This week: a conversation with Colm Tóibín about the German novelist Thomas Mann. Listen today at 2 pm, or anytime at our website.
Disease, we’ve learned this pandemic, intertwines with everything else: our politics, our social life, and more. In The Magician, Colm Tóibín’s new novel about Thomas Mann, we find the drama behind a writer who sensed that intertwinement acutely, a thinker “fascinated by decay, by tuberculosis — illness itself interested him,” as Tóibín tells us this week.
Go through Mann’s major fiction, and you’ll find a sustained focus on disease, amid stories of obsession and desire. In “Death in Venice“ the disease is cholera; The Magic Mountain is about a tuberculosis sanatorium. Says Tóibín:
In Buddenbrooks, it’s typhoid. In Doctor Faustus, it’s meningitis. In Doctor Faustus it’s also syphilis. These illnesses absolutely fascinated him—almost in the same way as sex did, death did. Eros and Thanatos: the two of them arrived in his imagination. And it wasn’t that they did battle. They embraced.
Mann’s study of destruction, of ruin, contributed to his thinking on Nazi Germany, too, from which he was exiled. On this week’s show, Tóibín says Mann saw broader cultural forces at work in Nazism:
The big issue was an argument between him and Brecht, and it had a particular importance in America over who is responsible for what has happened in Germany. And Bertolt Brecht would have said the working class are not responsible. Thomas Mann would have said the entire culture is responsible. And we have to know that in order to remake that culture. If we just say that there were just one percent responsible for leading the other 99 percent in this direction, we’re going to miss the point of what happened in Germany.
Mann would weigh in often on such topics, because he found himself in the role of public intellectual. As Tóibín tells it:
He would regularly give lectures, appear at podiums, give readings. And he became—I think, especially in the 1920s, after the publication of The Magic Mountain, leading up to the Nobel Prize, in those years when people in Germany desperately wanted someone to cling onto, someone who seemed to be rational politically, as he became, but also had written novels that in their way of imagining the world stood apart from mere politics and suggested some other rich way of life to be observed, and became interested in ideas of freedom against restriction—he became somebody who Germans could trust, and enormous numbers attended his readings and read his books. And he began to matter enormously. And of course, anyone operating as he did in those years became an implacable enemy of the Nazis.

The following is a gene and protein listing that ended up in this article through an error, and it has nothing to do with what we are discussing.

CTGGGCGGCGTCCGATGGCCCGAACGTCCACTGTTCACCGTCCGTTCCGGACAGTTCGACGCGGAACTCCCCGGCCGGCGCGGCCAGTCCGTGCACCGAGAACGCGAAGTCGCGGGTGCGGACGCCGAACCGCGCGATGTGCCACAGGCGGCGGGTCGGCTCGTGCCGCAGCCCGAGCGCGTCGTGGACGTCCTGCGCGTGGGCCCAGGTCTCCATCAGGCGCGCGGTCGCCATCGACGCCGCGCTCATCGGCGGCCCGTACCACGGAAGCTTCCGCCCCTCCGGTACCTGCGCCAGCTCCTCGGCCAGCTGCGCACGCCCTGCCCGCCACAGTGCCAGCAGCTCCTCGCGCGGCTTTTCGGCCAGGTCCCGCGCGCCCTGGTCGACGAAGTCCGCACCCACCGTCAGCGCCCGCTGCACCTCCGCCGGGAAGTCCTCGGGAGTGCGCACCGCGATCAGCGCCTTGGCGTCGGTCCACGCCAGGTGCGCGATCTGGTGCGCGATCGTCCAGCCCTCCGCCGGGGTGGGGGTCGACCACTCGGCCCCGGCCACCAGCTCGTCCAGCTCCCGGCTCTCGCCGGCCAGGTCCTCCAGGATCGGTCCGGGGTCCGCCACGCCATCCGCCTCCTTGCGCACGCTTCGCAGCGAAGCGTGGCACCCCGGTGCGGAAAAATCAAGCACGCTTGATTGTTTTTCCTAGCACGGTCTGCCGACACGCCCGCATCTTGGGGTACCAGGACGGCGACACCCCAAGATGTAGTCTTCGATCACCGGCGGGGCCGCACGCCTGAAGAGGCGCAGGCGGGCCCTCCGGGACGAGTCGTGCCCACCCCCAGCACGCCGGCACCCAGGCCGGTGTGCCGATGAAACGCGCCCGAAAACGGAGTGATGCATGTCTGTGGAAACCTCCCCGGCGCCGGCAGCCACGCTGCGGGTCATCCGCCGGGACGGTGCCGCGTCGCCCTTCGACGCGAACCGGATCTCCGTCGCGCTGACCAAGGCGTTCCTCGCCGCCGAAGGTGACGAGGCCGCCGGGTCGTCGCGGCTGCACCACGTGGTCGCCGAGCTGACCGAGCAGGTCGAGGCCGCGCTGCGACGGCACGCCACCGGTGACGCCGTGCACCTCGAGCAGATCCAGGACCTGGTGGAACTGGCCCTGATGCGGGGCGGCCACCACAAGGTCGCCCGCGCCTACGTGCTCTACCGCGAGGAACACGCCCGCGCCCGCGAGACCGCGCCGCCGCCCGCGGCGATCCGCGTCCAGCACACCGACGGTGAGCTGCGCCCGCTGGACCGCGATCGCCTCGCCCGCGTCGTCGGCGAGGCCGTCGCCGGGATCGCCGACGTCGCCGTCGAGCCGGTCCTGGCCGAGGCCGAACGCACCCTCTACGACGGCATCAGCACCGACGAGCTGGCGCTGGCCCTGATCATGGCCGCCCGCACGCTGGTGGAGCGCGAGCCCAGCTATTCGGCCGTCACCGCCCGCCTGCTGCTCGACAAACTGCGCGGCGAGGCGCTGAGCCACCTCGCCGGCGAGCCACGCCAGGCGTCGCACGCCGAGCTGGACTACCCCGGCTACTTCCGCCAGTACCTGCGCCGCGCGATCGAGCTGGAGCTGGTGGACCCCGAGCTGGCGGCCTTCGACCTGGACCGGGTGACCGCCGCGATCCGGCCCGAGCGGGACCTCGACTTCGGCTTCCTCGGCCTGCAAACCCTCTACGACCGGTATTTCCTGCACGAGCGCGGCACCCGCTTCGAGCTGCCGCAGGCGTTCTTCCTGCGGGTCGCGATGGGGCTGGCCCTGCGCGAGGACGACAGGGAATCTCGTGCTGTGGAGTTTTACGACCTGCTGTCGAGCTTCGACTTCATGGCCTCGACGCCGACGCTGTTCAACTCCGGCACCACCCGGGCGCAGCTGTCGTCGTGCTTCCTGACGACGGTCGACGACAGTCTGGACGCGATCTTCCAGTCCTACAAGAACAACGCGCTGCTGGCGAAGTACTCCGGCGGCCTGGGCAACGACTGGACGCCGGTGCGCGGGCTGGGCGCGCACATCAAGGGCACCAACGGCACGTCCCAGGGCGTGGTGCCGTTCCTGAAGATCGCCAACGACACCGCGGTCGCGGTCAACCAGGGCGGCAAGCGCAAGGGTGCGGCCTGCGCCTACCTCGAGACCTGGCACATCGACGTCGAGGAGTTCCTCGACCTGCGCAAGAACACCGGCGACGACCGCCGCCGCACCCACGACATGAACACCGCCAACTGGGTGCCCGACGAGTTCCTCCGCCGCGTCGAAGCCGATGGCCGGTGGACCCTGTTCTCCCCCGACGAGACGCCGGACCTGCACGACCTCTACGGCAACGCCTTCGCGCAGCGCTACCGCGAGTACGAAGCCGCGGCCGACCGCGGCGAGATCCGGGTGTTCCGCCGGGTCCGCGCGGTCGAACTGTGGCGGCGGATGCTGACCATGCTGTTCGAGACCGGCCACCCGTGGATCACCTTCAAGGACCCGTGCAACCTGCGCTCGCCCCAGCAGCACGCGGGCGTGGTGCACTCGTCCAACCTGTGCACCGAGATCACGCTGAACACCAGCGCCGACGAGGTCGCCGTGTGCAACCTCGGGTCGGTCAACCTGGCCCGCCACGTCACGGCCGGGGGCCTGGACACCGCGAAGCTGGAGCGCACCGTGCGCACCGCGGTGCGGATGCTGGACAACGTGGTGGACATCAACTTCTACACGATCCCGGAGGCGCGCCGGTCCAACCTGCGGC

But Tóibín’s novel isn’t just about Mann; in fact, Mann’s family takes up much of the book. The author explains:
He, in ways, was a ghost in his own life. He was silent in his study and he would come into the house and someone else would always be making the noise. And he had six noisy children . . . Thomas Mann . . . was never someone out late at night. That never interested him. He lived a very sedate life. He was deeply domestic. He did not have close friends. He did not have a peer group. Once he married, he stayed home. So that the excitement in the book is all happening around him. He’s watching it. He’s resisting it. He’s nourished by it. But it’s not as though he himself is making the noise.
Read: The Magician
On this week’s show, Tóibín also talks through Mann’s connection to classical music, and reads from his novel a scene in which Mann, while hearing Beethoven, contemplates music, emotional instability, and Nazism:
If music could evoke feelings that allowed for chaos as much as order or resolution, Thomas thought, and since this quartet left space for the romantic soul to swoon or bow its head in sorrow, then what would the music that led to the German catastrophe sound like? It would not be war music, or marching music. It would not need drums. It could be sweeter than that, more sly and silky. What happened in Germany would need a music not only somber but slippery and ambiguous, with a parody of seriousness, alert to the idea that it was not only desire for territory or riches that gave rise to the mockery of culture that was Germany now. It was the very culture itself, he thought, the actual culture that had formed him and people like him, that contained the seeds of its own destruction. The culture had proved defenseless and useless against pressure. And the music, the romantic music, in all the heightened emotion it unleashed, had helped to nourish a raw mindlessness that had now become brutality.
Listen: Beethoven’s Opus 132
In the scene above, Thomas Mann is listening to and musing upon Beethoven’s Opus 132 (performed in this case by the Borodin Quartet). And speaking of Mann’s preoccupations with disease: it’s been called the Beethoven work “for pandemic times” and a “journey through illness.”
This week’s ephemeral library
On Melvin Van Peebles. Murakami’s t-shirt collection.Emissary from a Watery Future. Our Constitutional Crisis is Already Here. The New Yorker Writers and Editors Who Inspired “The French Dispatch.” On the Internet We’re Always Famous.